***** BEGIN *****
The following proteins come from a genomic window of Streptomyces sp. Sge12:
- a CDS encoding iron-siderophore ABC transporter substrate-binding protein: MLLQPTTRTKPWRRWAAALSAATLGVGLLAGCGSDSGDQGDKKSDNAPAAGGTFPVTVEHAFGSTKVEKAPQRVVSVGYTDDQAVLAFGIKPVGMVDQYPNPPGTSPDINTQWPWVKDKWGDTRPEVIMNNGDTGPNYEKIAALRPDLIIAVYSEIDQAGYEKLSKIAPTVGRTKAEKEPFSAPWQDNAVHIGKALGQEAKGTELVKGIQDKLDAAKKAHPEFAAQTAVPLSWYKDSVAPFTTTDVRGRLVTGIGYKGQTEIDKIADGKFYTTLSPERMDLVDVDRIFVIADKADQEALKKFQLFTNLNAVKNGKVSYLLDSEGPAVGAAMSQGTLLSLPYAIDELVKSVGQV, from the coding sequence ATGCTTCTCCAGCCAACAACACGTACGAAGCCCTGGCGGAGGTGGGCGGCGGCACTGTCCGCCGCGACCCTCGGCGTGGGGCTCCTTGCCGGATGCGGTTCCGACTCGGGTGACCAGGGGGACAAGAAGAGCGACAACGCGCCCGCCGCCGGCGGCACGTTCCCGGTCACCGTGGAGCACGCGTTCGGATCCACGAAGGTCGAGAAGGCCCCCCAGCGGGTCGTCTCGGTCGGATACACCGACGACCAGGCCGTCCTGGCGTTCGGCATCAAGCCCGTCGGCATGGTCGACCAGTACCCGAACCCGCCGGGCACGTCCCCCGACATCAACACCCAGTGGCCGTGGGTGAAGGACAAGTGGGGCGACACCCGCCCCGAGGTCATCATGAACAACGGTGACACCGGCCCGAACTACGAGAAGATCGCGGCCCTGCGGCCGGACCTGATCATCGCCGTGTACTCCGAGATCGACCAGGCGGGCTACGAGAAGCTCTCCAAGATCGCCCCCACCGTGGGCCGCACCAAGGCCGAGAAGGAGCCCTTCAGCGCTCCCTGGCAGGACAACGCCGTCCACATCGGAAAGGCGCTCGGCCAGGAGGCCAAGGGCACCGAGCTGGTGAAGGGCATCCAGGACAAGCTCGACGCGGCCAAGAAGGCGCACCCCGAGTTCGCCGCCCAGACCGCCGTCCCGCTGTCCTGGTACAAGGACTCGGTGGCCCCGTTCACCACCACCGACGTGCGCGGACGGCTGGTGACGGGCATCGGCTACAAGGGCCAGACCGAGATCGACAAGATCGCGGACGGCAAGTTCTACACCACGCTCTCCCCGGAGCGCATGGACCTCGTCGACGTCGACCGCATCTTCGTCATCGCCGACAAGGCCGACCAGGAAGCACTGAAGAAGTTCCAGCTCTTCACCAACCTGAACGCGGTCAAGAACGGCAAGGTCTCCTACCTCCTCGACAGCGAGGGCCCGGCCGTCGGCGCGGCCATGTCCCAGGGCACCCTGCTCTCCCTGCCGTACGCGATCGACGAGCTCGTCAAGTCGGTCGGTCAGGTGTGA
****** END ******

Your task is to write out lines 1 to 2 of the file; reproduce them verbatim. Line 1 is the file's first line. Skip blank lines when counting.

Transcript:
The following proteins come from a genomic window of Streptomyces sp. Sge12:
- a CDS encoding iron-siderophore ABC transporter substrate-binding protein: MLLQPTTRTKPWRRWAAALSAATLGVGLLAGCGSDSGDQGDKKSDNAPAAGGTFPVTVEHAFGSTKVEKAPQRVVSVGYTDDQAVLAFGIKPVGMVDQYPNPPGTSPDINTQWPWVKDKWGDTRPEVIMNNGDTGPNYEKIAALRPDLIIAVYSEIDQAGYEKLSKIAPTVGRTKAEKEPFSAPWQDNAVHIGKALGQEAKGTELVKGIQDKLDAAKKAHPEFAAQTAVPLSWYKDSVAPFTTTDVRGRLVTGIGYKGQTEIDKIADGKFYTTLSPERMDLVDVDRIFVIADKADQEALKKFQLFTNLNAVKNGKVSYLLDSEGPAVGAAMSQGTLLSLPYAIDELVKSVGQV, from the coding sequence ATGCTTCTCCAGCCAACAACACGTACGAAGCCCTGGCGGAGGTGGGCGGCGGCACTGTCCGCCGCGACCCTCGGCGTGGGGCTCCTTGCCGGATGCGGTTCCGACTCGGGTGACCAGGGGGACAAGAAGAGCGACAACGCGCCCGCCGCCGGCGGCACGTTCCCGGTCACCGTGGAGCACGCGTTCGGATCCACGAAGGTCGAGAAGGCCCCCCAGCGGGTCGTCTCGGTCGGATACACCGACGACCAGGCCGTCCTGGCGTTCGGCATCAAGCCCGTCGGCATGGTCGACCAGTACCCGAACCCGCCGGGCACGTCCCCCGACATCAACACCCAGTGGCCGTGGGTGAAGGACAAGTGGGGCGACACCCGCCCCGAGGTCATCATGAACAACGGTGACACCGGCCCGAACTACGAGAAGATCGCGGCCCTGCGGCCGGACCTGATCATCGCCGTGTACTCCGAGATCGACCAGGCGGGCTACGAGAAGCTCTCCAAGATCGCCCCCACCGTGGGCCGCACCAAGGCCGAGAAGGAGCCCTTCAGCGCTCCCTGGCAGGACAACGCCGTCCACATCGGAAAGGCGCTCGGCCAGGAGGCCAAGGGCACCGAGCTGGTGAAGGGCATCCAGGACAAGCTCGACGCGGCCAAGAAGGCGCACCCCGAGTTCGCCGCCCAGACCGCCGTCCCGCTGTCCTGGTACAAGGACTCGGTGGCCCCGTTCACCACCACCGACGTGCGCGGACGGCTGGTGACGGGCATCGGCTACAAGGGCCAGACCGAGATCGACAAGATCGCGGACGGCAAGTTCTACACCACGCTCTCCCCGGAGCGCATGGACCTCGTCGACGTCGACCGCATCTTCGTCATCGCCGACAAGGCCGACCAGGAAGCACTGAAGAAGTTCCAGCTCTTCACCAACCTGAACGCGGTCAAGAACGGCAAGGTCTCCTACCTCCTCGACAGCGAGGGCCCGGCCGTCGGCGCGGCCATGTCCCAGGGCACCCTGCTCTCCCTGCCGTACGCGATCGACGAGCTCGTCAAGTCGGTCGGTCAGGTGTGA